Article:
‘Two of my cousins were killed last week, and the person who killed them is still free,” Raya Munaa told me on Monday, as several days of angry demonstrations by Arab Israelis subsided.
“Are you really telling me that with all of Mossad’s abilities and technology, law enforcement can’t catch him?” She is convinced that when it comes to Arab Israelis, police don’t try their best.
The killing of her cousins and another man in a brawl in the Galilee town of Majd al-Krum was the final straw for an Israeli-Arab community that is increasingly worried about violence and what it says is neglect by police. Protests were held and roads were blocked, from the north to the south of the country.
In an often-fractured state, crime is a sector where Jewish-Arab cooperation is booming. The prominent coexistence activist Thabet Abu Rass, co-executive director of the coexistence nonprofit The Abraham Initiatives, told me dryly: “Unfortunately, cooperation between Arabs and Jews is strong in the area of crime, including weapons and drugs.”
He is worried by “a real deterioration in safety” in Arab towns and cities. He said: “In [some] places, people are scared to go out of their homes. Gangster families are controlling public spaces in some towns, and the Israeli police can do a better job in combatting crime.”
Arabs account for just 1-in-5 Israeli citizens, yet an estimated one-half of all violent crime incidents involves Arabs, and illegal firearms are rife. There have already been 71 people killed in the Arab sector in the last nine months — meaning that if killings continue at the current rate, the 2019 figure will be up from previous years by about 25 percent.
The question provoking high passions in Israel this week is who should be blamed.
Munaa has no doubts. She says that Arab communities are rife with weapons that the police fail to collect. And rife with drugs, which the police turn a blind eye to. “There are even jokes,” Munaa said, “that if Jews want drugs, they should ask [an Israeli] Palestinian to buy them.”
She is convinced this situation is intentional. “People who are on drugs are not going to worry about rights and politics and protests. It’s the best way to control us as a population.”
Abu Rass, who like Munaa attended demonstrations, disagrees with her analysis. “I don’t believe in conspiracy theories,” he said. “What I know is that my people are stronger today than 10 years ago.”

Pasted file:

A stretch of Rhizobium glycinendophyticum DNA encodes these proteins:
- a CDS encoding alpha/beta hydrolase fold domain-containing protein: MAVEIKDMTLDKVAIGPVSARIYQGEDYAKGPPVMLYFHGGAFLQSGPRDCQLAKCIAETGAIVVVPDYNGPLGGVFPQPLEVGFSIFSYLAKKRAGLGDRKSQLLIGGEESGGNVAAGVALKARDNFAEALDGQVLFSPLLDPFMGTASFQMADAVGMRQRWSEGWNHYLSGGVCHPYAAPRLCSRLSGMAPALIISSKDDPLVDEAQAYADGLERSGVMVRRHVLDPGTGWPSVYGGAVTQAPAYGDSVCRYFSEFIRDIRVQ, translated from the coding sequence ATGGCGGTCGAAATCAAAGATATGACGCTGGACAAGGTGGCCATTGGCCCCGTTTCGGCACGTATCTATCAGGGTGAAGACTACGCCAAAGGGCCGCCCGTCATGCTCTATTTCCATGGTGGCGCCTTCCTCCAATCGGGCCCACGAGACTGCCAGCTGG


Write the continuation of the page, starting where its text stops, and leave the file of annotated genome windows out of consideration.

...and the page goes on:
To him, the notion of youngsters from his community being drugged to a stupor is jarring. “The number of Arab students on campuses is growing — it’s unprecedented,” he noted. “I look at Israeli hospitals and see we are 21 percent of the doctors, and we are also 41 percent of the pharmacists.”
Abu Rass thinks that high levels of violent crime reflects a general lack of attention by government to the needs of Arab communities over the years. He cited under-policing and tense relations with the Israeli police. He argued that poorly developed towns and cities become havens for crime.
“When you have a town where there’s no bank, people go to others to borrow money at a high interest rate that they cannot pay back,” he said. In such a place, crime families become powerful money lenders. Abu Rass credits police with improvements in policing Arab areas over the last two years, but says that much more needs to be done.
Prime Minister Benjamin Netanyahu’s relationship with the Arab community is strained, after an election campaign during which he was accused of capitalizing on anti-Arab sentiments. He spoke briefly this week, saying: “All of us must act responsibly and cooperate in order to fight violence.” The prime minister’s office released a statement saying that he decided to “allocate additional forces and to increase enforcement in order to continue the struggle against violence.”
Netanyahu side-stepped the question of who is to blame for the violence, but the Likud minister Gilad Erdan, who participated in Netanyahu’s decision making on the subject, took a position.
Some right-wing politicians in Israel feel that Arab leaders are venting at the national leadership for their community’s own failures. Erdan, who oversees the police, said of the Arab community on Monday: “It’s a very, very — and another thousand times — very violent society. It’s connected to the culture there. A lot of disputes that end here with a lawsuit, there they pull out a knife and gun.”
Ayman Odeh, leader of the Joint List, the Arab political faction, accused Erdan of blaming victims and making “racist claims.”
The suggestion that the problem arises, at least in part, from culture in Arab Israel, is strong among police. Micky Rosenfeld, spokesman for Israel Police, said: “The use of weapons is more widespread [than among Jewish Israelis] and community leaders are not taking enough responsibility.” He denied claims of neglect by police, and said that major efforts are underway in the Arab sector.
Rosenfeld said that the prevalence of illegal firearms means that incidents quickly spiral. “A stabbing can turn into a large-scale incident with weapons in a way that wouldn’t happen in Tel Aviv.”
He insisted: “The fundamental problem has to be dealt with by the leaders of the Arab community.” The disagreement between police and some Arab activists runs deep.
Asked whether Arabs should be looking inwards, Munaa hit back: “It’s not my job as a citizen to fight the mafia and people who hold guns.”
Nathan Jeffay’s column appears twice a month.